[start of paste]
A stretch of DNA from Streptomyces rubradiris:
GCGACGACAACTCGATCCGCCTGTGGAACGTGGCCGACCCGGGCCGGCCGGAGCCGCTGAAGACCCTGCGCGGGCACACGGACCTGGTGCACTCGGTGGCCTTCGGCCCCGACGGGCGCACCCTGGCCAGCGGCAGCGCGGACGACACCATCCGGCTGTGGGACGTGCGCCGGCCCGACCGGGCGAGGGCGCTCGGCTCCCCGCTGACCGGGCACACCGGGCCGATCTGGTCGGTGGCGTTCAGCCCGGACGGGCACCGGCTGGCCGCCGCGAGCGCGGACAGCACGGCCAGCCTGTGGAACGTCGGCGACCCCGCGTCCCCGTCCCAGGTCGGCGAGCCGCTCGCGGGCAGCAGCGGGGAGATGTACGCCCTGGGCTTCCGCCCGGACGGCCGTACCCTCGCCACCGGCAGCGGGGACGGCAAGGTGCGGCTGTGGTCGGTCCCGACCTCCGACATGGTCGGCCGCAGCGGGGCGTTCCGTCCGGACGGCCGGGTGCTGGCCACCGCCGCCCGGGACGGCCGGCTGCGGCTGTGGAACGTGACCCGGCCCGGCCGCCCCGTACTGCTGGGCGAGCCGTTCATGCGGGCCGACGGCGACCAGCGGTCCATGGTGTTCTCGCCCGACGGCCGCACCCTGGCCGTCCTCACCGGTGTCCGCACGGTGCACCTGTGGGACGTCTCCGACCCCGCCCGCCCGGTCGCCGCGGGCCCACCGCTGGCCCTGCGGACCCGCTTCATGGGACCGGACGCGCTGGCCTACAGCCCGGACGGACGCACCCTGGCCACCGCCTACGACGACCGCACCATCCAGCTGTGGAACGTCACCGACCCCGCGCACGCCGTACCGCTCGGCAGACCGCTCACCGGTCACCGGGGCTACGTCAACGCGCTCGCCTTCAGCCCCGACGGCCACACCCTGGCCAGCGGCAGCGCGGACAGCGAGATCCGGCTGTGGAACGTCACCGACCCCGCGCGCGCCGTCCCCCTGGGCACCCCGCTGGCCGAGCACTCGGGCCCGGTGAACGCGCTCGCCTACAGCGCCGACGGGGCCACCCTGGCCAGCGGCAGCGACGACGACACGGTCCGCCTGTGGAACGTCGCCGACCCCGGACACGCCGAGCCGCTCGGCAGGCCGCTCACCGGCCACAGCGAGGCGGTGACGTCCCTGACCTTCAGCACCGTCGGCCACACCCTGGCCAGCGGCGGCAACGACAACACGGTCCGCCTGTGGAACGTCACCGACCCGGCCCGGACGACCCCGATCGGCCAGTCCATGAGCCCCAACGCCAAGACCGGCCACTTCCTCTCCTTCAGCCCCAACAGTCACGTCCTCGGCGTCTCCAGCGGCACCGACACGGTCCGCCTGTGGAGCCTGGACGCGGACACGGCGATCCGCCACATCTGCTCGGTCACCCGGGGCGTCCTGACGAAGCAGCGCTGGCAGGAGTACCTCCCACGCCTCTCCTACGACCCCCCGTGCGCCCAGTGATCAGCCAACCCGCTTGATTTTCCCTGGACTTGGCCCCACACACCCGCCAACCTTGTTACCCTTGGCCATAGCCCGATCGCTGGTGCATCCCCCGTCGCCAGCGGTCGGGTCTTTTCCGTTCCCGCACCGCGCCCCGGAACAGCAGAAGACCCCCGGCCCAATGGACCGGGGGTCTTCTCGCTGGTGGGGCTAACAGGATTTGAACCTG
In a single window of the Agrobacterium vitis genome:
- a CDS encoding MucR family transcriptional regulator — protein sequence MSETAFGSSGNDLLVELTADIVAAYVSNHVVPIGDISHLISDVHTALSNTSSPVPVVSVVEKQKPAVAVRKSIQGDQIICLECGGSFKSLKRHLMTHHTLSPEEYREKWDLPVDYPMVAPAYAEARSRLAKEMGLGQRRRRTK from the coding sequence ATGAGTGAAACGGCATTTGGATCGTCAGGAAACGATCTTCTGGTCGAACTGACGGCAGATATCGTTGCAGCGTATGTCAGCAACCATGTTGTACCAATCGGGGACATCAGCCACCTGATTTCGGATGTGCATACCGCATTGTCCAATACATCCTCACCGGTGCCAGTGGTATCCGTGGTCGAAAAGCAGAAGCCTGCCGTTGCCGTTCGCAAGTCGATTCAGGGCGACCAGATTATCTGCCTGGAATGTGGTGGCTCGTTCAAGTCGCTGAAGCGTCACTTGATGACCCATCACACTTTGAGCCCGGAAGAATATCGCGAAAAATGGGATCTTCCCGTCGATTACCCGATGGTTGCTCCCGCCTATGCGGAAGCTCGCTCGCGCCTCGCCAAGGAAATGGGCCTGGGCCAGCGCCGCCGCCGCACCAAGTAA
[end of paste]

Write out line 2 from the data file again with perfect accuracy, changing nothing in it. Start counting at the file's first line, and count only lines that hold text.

GCGACGACAACTCGATCCGCCTGTGGAACGTGGCCGACCCGGGCCGGCCGGAGCCGCTGAAGACCCTGCGCGGGCACACGGACCTGGTGCACTCGGTGGCCTTCGGCCCCGACGGGCGCACCCTGGCCAGCGGCAGCGCGGACGACACCATCCGGCTGTGGGACGTGCGCCGGCCCGACCGGGCGAGGGCGCTCGGCTCCCCGCTGACCGGGCACACCGGGCCGATCTGGTCGGTGGCGTTCAGCCCGGACGGGCACCGGCTGGCCGCCGCGAGCGCGGACAGCACGGCCAGCCTGTGGAACGTCGGCGACCCCGCGTCCCCGTCCCAGGTCGGCGAGCCGCTCGCGGGCAGCAGCGGGGAGATGTACGCCCTGGGCTTCCGCCCGGACGGCCGTACCCTCGCCACCGGCAGCGGGGACGGCAAGGTGCGGCTGTGGTCGGTCCCGACCTCCGACATGGTCGGCCGCAGCGGGGCGTTCCGTCCGGACGGCCGGGTGCTGGCCACCGCCGCCCGGGACGGCCGGCTGCGGCTGTGGAACGTGACCCGGCCCGGCCGCCCCGTACTGCTGGGCGAGCCGTTCATGCGGGCCGACGGCGACCAGCGGTCCATGGTGTTCTCGCCCGACGGCCGCACCCTGGCCGTCCTCACCGGTGTCCGCACGGTGCACCTGTGGGACGTCTCCGACCCCGCCCGCCCGGTCGCCGCGGGCCCACCGCTGGCCCTGCGGACCCGCTTCATGGGACCGGACGCGCTGGCCTACAGCCCGGACGGACGCACCCTGGCCACCGCCTACGACGACCGCACCATCCAGCTGTGGAACGTCACCGACCCCGCGCACGCCGTACCGCTCGGCAGACCGCTCACCGGTCACCGGGGCTACGTCAACGCGCTCGCCTTCAGCCCCGACGGCCACACCCTGGCCAGCGGCAGCGCGGACAGCGAGATCCGGCTGTGGAACGTCACCGACCCCGCGCGCGCCGTCCCCCTGGGCACCCCGCTGGCCGAGCACTCGGGCCCGGTGAACGCGCTCGCCTACAGCGCCGACGGGGCCACCCTGGCCAGCGGCAGCGACGACGACACGGTCCGCCTGTGGAACGTCGCCGACCCCGGACACGCCGAGCCGCTCGGCAGGCCGCTCACCGGCCACAGCGAGGCGGTGACGTCCCTGACCTTCAGCACCGTCGGCCACACCCTGGCCAGCGGCGGCAACGACAACACGGTCCGCCTGTGGAACGTCACCGACCCGGCCCGGACGACCCCGATCGGCCAGTCCATGAGCCCCAACGCCAAGACCGGCCACTTCCTCTCCTTCAGCCCCAACAGTCACGTCCTCGGCGTCTCCAGCGGCACCGACACGGTCCGCCTGTGGAGCCTGGACGCGGACACGGCGATCCGCCACATCTGCTCGGTCACCCGGGGCGTCCTGACGAAGCAGCGCTGGCAGGAGTACCTCCCACGCCTCTCCTACGACCCCCCGTGCGCCCAGTGATCAGCCAACCCGCTTGATTTTCCCTGGACTTGGCCCCACACACCCGCCAACCTTGTTACCCTTGGCCATAGCCCGATCGCTGGTGCATCCCCCGTCGCCAGCGGTCGGGTCTTTTCCGTTCCCGCACCGCGCCCCGGAACAGCAGAAGACCCCCGGCCCAATGGACCGGGGGTCTTCTCGCTGGTGGGGCTAACAGGATTTGAACCTG